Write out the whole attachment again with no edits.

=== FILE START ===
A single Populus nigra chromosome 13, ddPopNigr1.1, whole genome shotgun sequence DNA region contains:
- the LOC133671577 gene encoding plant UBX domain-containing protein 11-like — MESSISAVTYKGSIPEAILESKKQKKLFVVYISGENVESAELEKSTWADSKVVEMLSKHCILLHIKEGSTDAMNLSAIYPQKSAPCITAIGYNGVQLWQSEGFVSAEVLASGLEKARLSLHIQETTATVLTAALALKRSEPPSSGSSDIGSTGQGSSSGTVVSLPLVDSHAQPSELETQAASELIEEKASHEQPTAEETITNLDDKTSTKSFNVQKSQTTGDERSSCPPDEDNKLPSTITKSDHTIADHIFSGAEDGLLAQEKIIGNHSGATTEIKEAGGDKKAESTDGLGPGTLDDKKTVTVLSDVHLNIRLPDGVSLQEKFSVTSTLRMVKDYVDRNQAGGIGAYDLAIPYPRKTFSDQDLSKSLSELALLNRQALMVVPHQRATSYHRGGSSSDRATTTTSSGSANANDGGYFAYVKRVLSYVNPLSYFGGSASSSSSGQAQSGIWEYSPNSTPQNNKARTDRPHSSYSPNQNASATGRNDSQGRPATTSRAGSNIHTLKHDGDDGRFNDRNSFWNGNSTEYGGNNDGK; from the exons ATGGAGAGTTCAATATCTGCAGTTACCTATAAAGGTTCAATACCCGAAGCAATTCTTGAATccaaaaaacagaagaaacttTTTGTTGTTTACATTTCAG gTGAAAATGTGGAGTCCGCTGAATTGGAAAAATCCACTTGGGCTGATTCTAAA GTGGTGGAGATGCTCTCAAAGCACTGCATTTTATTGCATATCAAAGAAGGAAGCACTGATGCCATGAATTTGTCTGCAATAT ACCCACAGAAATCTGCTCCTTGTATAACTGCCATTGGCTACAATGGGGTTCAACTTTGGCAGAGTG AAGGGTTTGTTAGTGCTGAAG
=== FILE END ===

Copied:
A single Populus nigra chromosome 13, ddPopNigr1.1, whole genome shotgun sequence DNA region contains:
- the LOC133671577 gene encoding plant UBX domain-containing protein 11-like — MESSISAVTYKGSIPEAILESKKQKKLFVVYISGENVESAELEKSTWADSKVVEMLSKHCILLHIKEGSTDAMNLSAIYPQKSAPCITAIGYNGVQLWQSEGFVSAEVLASGLEKARLSLHIQETTATVLTAALALKRSEPPSSGSSDIGSTGQGSSSGTVVSLPLVDSHAQPSELETQAASELIEEKASHEQPTAEETITNLDDKTSTKSFNVQKSQTTGDERSSCPPDEDNKLPSTITKSDHTIADHIFSGAEDGLLAQEKIIGNHSGATTEIKEAGGDKKAESTDGLGPGTLDDKKTVTVLSDVHLNIRLPDGVSLQEKFSVTSTLRMVKDYVDRNQAGGIGAYDLAIPYPRKTFSDQDLSKSLSELALLNRQALMVVPHQRATSYHRGGSSSDRATTTTSSGSANANDGGYFAYVKRVLSYVNPLSYFGGSASSSSSGQAQSGIWEYSPNSTPQNNKARTDRPHSSYSPNQNASATGRNDSQGRPATTSRAGSNIHTLKHDGDDGRFNDRNSFWNGNSTEYGGNNDGK; from the exons ATGGAGAGTTCAATATCTGCAGTTACCTATAAAGGTTCAATACCCGAAGCAATTCTTGAATccaaaaaacagaagaaacttTTTGTTGTTTACATTTCAG gTGAAAATGTGGAGTCCGCTGAATTGGAAAAATCCACTTGGGCTGATTCTAAA GTGGTGGAGATGCTCTCAAAGCACTGCATTTTATTGCATATCAAAGAAGGAAGCACTGATGCCATGAATTTGTCTGCAATAT ACCCACAGAAATCTGCTCCTTGTATAACTGCCATTGGCTACAATGGGGTTCAACTTTGGCAGAGTG AAGGGTTTGTTAGTGCTGAAG